In addition, feeling angry at the person for not getting help or not “trying hard enough” to get clean is very common. Anger about leaving us with this profound grief and loss is very natural, too. Yet some feel that this is selfish. It is not.
The grief around losing someone who has overdosed is often considered a complicated grief, in part because there was already a sense of loss experienced when the person was still alive and using.
We might have already grieved for the person that he or she was before the drug usage, and have already lost the person she used to be. However, death will most certainly reawaken any of our old grief and invite in new emotions and pain.
Dealing with the grief of a loved one:
As with any type of grief, it is most important to allow whatever feelings to emerge. Often, we are not even aware that we are angry or in pain, especially if that anger or pain is directed towards our deceased loved one. Instead, we might mask our emotions with shopping, eating, or television.
But by burying the pain, we may prolong our grieving. There is no easy way around grief, other than to allow for each emotion. Below are some simple steps we can take to acknowledge our feelings.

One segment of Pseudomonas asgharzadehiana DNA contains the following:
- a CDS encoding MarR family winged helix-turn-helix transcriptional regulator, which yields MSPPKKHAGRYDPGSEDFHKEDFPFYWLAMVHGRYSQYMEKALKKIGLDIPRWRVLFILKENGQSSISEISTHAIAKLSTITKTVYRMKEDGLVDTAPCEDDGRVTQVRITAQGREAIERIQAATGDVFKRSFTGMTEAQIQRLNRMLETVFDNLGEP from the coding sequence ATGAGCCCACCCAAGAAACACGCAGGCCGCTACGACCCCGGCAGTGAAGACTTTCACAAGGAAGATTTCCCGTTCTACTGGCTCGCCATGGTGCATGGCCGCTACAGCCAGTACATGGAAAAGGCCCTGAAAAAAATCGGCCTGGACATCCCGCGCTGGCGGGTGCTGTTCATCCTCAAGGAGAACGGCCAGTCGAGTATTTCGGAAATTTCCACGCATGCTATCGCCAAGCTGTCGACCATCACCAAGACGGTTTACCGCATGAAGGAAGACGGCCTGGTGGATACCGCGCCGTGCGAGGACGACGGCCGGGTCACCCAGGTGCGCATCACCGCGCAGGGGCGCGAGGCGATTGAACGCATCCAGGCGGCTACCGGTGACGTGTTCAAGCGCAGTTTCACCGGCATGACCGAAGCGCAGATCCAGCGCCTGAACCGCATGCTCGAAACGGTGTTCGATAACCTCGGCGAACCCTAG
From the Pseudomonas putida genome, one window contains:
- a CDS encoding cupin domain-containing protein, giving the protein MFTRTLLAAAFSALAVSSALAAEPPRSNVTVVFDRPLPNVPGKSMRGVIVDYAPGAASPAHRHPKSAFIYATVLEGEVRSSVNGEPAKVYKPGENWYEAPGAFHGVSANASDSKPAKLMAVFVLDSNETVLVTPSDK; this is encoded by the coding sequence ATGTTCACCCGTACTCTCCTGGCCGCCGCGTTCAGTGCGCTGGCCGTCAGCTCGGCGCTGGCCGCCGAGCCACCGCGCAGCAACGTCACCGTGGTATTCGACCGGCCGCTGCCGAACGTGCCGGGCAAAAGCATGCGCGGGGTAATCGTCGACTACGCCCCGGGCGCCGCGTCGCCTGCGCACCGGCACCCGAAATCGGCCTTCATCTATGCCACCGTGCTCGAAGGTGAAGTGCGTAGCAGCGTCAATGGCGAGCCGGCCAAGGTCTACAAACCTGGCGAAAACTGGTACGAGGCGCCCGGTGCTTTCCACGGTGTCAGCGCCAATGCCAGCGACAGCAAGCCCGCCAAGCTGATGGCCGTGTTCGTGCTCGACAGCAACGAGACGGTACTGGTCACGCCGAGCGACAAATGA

Methods for discovering our emotions:
Write a letter: write a letter to your loved one, detailing all of the things that you loved about them. And then, pour out your other emotions, the ones that you have perhaps not said to anyone else: perhaps it is your anger at them for leaving you, for not getting help, or for not listening to your words. Perhaps it is your own guilt. Whatever it is, write it all down. And then, burn the letter.
Allowing and releasing:
When you do recognize that you are in pain, or are feeling sad or guilty or anxious, acknowledge that emotion. Perhaps even speak it out loud: “Hello, anger, I see you.” There is no need to ask the emotion to leave you or to go away, only to see that it is there.
This simple act of mindfulness has been used by sages throughout the ages as a way to bring clarity to our minds. If, however, the feeling seems overwhelming, it is helpful to release it through movement. Shaking your body rigorously, using a punching bag or exercise. This allows the feelings to be released and not stuck in our bodies.
Surround yourself with support:
Sometimes, even words of comfort can feel hurtful or meaningless. Regardless of where you are on your journey, surround yourself with people who understand. This might be a support group, or simply close family or friends.
Ask for help:
Grief, especially in cases where a loved one has not been allowed to experience a full life, can be overwhelming. Speaking with a licensed psychotherapist can be an incredibly comforting experience.
At Nassau Guidance and Counseling, we have many years of experience with grief counseling, and also have helped many clients who have lost loved ones through drug overdoses. We can help you to find a way through the incredible sadness of grief.